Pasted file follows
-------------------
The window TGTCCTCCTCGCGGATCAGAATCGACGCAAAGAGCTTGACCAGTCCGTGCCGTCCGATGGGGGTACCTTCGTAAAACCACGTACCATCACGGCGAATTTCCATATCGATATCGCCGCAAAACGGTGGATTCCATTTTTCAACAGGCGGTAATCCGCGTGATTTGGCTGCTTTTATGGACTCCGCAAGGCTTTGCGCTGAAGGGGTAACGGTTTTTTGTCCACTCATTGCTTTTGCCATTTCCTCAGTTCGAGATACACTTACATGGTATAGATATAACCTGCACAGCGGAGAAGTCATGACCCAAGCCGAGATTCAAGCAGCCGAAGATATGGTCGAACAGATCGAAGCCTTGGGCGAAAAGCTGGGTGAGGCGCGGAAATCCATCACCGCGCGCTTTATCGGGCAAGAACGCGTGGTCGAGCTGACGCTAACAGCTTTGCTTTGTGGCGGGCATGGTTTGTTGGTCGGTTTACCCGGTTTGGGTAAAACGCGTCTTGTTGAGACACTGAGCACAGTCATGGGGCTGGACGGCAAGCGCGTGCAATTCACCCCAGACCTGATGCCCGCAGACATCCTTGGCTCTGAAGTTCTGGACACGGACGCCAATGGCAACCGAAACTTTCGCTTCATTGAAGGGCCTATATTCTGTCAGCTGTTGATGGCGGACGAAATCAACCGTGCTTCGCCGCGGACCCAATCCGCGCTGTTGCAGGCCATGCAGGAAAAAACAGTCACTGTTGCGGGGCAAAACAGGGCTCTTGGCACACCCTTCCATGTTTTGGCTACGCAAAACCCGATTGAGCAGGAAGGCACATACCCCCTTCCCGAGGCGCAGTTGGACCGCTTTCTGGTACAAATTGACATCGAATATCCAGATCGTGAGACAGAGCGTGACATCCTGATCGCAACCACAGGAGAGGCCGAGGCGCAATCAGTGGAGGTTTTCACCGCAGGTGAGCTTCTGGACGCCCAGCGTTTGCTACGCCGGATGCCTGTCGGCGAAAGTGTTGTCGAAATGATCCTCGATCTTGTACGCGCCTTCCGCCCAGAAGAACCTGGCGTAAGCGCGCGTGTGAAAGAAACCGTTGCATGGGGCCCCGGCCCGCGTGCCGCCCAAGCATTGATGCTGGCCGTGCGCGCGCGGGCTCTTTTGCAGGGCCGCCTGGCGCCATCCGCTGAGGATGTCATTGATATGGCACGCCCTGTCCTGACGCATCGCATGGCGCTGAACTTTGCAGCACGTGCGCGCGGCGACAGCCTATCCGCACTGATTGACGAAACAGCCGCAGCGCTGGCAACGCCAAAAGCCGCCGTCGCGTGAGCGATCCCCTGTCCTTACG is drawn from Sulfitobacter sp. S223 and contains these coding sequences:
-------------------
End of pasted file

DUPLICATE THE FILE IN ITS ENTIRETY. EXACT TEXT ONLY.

The window TGTCCTCCTCGCGGATCAGAATCGACGCAAAGAGCTTGACCAGTCCGTGCCGTCCGATGGGGGTACCTTCGTAAAACCACGTACCATCACGGCGAATTTCCATATCGATATCGCCGCAAAACGGTGGATTCCATTTTTCAACAGGCGGTAATCCGCGTGATTTGGCTGCTTTTATGGACTCCGCAAGGCTTTGCGCTGAAGGGGTAACGGTTTTTTGTCCACTCATTGCTTTTGCCATTTCCTCAGTTCGAGATACACTTACATGGTATAGATATAACCTGCACAGCGGAGAAGTCATGACCCAAGCCGAGATTCAAGCAGCCGAAGATATGGTCGAACAGATCGAAGCCTTGGGCGAAAAGCTGGGTGAGGCGCGGAAATCCATCACCGCGCGCTTTATCGGGCAAGAACGCGTGGTCGAGCTGACGCTAACAGCTTTGCTTTGTGGCGGGCATGGTTTGTTGGTCGGTTTACCCGGTTTGGGTAAAACGCGTCTTGTTGAGACACTGAGCACAGTCATGGGGCTGGACGGCAAGCGCGTGCAATTCACCCCAGACCTGATGCCCGCAGACATCCTTGGCTCTGAAGTTCTGGACACGGACGCCAATGGCAACCGAAACTTTCGCTTCATTGAAGGGCCTATATTCTGTCAGCTGTTGATGGCGGACGAAATCAACCGTGCTTCGCCGCGGACCCAATCCGCGCTGTTGCAGGCCATGCAGGAAAAAACAGTCACTGTTGCGGGGCAAAACAGGGCTCTTGGCACACCCTTCCATGTTTTGGCTACGCAAAACCCGATTGAGCAGGAAGGCACATACCCCCTTCCCGAGGCGCAGTTGGACCGCTTTCTGGTACAAATTGACATCGAATATCCAGATCGTGAGACAGAGCGTGACATCCTGATCGCAACCACAGGAGAGGCCGAGGCGCAATCAGTGGAGGTTTTCACCGCAGGTGAGCTTCTGGACGCCCAGCGTTTGCTACGCCGGATGCCTGTCGGCGAAAGTGTTGTCGAAATGATCCTCGATCTTGTACGCGCCTTCCGCCCAGAAGAACCTGGCGTAAGCGCGCGTGTGAAAGAAACCGTTGCATGGGGCCCCGGCCCGCGTGCCGCCCAAGCATTGATGCTGGCCGTGCGCGCGCGGGCTCTTTTGCAGGGCCGCCTGGCGCCATCCGCTGAGGATGTCATTGATATGGCACGCCCTGTCCTGACGCATCGCATGGCGCTGAACTTTGCAGCACGTGCGCGCGGCGACAGCCTATCCGCACTGATTGACGAAACAGCCGCAGCGCTGGCAACGCCAAAAGCCGCCGTCGCGTGAGCGATCCCCTGTCCTTACG is drawn from Sulfitobacter sp. S223 and contains these coding sequences: